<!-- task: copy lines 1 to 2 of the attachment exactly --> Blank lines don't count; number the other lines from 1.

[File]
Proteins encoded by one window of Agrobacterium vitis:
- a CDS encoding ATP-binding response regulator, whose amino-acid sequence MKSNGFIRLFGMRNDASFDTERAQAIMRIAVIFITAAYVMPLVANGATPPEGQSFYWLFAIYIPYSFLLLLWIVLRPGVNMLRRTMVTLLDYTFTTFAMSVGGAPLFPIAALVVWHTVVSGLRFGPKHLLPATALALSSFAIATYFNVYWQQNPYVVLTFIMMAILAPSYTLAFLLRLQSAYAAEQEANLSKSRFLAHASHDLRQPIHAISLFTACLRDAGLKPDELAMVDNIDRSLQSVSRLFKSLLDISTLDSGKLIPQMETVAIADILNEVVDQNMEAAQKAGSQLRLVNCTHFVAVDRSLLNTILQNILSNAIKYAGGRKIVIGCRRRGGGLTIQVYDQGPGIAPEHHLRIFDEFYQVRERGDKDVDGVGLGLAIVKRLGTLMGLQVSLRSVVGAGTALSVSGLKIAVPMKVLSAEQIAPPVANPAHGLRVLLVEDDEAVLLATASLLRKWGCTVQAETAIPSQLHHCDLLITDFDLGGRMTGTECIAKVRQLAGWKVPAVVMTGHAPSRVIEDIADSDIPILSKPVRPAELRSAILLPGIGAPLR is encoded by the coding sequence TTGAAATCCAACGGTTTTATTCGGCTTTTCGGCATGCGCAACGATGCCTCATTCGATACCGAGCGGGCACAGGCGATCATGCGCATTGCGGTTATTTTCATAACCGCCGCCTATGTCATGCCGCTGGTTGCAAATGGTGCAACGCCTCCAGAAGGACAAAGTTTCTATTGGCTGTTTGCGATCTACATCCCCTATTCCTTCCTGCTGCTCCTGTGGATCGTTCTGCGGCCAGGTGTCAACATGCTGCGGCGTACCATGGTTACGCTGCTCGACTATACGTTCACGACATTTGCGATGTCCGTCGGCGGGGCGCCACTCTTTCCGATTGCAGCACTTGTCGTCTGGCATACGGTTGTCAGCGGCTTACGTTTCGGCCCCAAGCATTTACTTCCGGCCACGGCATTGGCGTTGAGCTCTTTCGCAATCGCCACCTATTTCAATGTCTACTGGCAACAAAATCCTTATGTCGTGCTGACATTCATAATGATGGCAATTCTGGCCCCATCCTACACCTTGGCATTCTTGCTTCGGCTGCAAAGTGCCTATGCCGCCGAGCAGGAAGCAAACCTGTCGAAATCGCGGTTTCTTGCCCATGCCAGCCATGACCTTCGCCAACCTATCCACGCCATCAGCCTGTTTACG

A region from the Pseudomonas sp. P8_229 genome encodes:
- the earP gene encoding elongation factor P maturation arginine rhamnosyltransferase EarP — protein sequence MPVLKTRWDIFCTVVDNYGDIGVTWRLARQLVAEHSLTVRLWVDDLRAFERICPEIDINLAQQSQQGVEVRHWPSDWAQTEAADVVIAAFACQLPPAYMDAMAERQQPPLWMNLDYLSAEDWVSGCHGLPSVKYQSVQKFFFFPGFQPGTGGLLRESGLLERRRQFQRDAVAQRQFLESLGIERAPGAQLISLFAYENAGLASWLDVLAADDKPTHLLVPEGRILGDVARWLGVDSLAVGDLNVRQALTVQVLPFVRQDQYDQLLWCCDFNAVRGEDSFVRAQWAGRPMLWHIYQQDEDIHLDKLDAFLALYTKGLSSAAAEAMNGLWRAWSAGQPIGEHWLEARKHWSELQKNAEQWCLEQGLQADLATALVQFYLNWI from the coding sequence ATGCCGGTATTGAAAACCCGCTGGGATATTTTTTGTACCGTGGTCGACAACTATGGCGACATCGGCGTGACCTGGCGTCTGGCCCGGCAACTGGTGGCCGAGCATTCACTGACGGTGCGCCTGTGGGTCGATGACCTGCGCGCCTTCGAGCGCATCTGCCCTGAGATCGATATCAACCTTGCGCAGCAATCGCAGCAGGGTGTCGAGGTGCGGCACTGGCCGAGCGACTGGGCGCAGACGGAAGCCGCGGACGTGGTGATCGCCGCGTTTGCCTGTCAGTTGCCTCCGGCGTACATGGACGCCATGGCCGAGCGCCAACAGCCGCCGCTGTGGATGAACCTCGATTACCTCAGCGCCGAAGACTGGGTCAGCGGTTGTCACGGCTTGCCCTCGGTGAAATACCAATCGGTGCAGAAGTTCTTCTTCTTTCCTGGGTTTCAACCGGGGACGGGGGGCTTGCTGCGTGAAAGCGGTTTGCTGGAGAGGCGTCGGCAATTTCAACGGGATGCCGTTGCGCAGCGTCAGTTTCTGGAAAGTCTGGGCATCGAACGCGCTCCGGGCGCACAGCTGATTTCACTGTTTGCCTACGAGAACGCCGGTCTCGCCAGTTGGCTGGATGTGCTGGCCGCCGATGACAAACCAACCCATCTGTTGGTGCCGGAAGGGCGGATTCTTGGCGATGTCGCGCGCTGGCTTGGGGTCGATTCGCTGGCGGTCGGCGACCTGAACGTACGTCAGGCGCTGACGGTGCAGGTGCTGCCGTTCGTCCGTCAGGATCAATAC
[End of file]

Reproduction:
Proteins encoded by one window of Agrobacterium vitis:
- a CDS encoding ATP-binding response regulator, whose amino-acid sequence MKSNGFIRLFGMRNDASFDTERAQAIMRIAVIFITAAYVMPLVANGATPPEGQSFYWLFAIYIPYSFLLLLWIVLRPGVNMLRRTMVTLLDYTFTTFAMSVGGAPLFPIAALVVWHTVVSGLRFGPKHLLPATALALSSFAIATYFNVYWQQNPYVVLTFIMMAILAPSYTLAFLLRLQSAYAAEQEANLSKSRFLAHASHDLRQPIHAISLFTACLRDAGLKPDELAMVDNIDRSLQSVSRLFKSLLDISTLDSGKLIPQMETVAIADILNEVVDQNMEAAQKAGSQLRLVNCTHFVAVDRSLLNTILQNILSNAIKYAGGRKIVIGCRRRGGGLTIQVYDQGPGIAPEHHLRIFDEFYQVRERGDKDVDGVGLGLAIVKRLGTLMGLQVSLRSVVGAGTALSVSGLKIAVPMKVLSAEQIAPPVANPAHGLRVLLVEDDEAVLLATASLLRKWGCTVQAETAIPSQLHHCDLLITDFDLGGRMTGTECIAKVRQLAGWKVPAVVMTGHAPSRVIEDIADSDIPILSKPVRPAELRSAILLPGIGAPLR is encoded by the coding sequence TTGAAATCCAACGGTTTTATTCGGCTTTTCGGCATGCGCAACGATGCCTCATTCGATACCGAGCGGGCACAGGCGATCATGCGCATTGCGGTTATTTTCATAACCGCCGCCTATGTCATGCCGCTGGTTGCAAATGGTGCAACGCCTCCAGAAGGACAAAGTTTCTATTGGCTGTTTGCGATCTACATCCCCTATTCCTTCCTGCTGCTCCTGTGGATCGTTCTGCGGCCAGGTGTCAACATGCTGCGGCGTACCATGGTTACGCTGCTCGACTATACGTTCACGACATTTGCGATGTCCGTCGGCGGGGCGCCACTCTTTCCGATTGCAGCACTTGTCGTCTGGCATACGGTTGTCAGCGGCTTACGTTTCGGCCCCAAGCATTTACTTCCGGCCACGGCATTGGCGTTGAGCTCTTTCGCAATCGCCACCTATTTCAATGTCTACTGGCAACAAAATCCTTATGTCGTGCTGACATTCATAATGATGGCAATTCTGGCCCCATCCTACACCTTGGCATTCTTGCTTCGGCTGCAAAGTGCCTATGCCGCCGAGCAGGAAGCAAACCTGTCGAAATCGCGGTTTCTTGCCCATGCCAGCCATGACCTTCGCCAACCTATCCACGCCATCAGCCTGTTTACG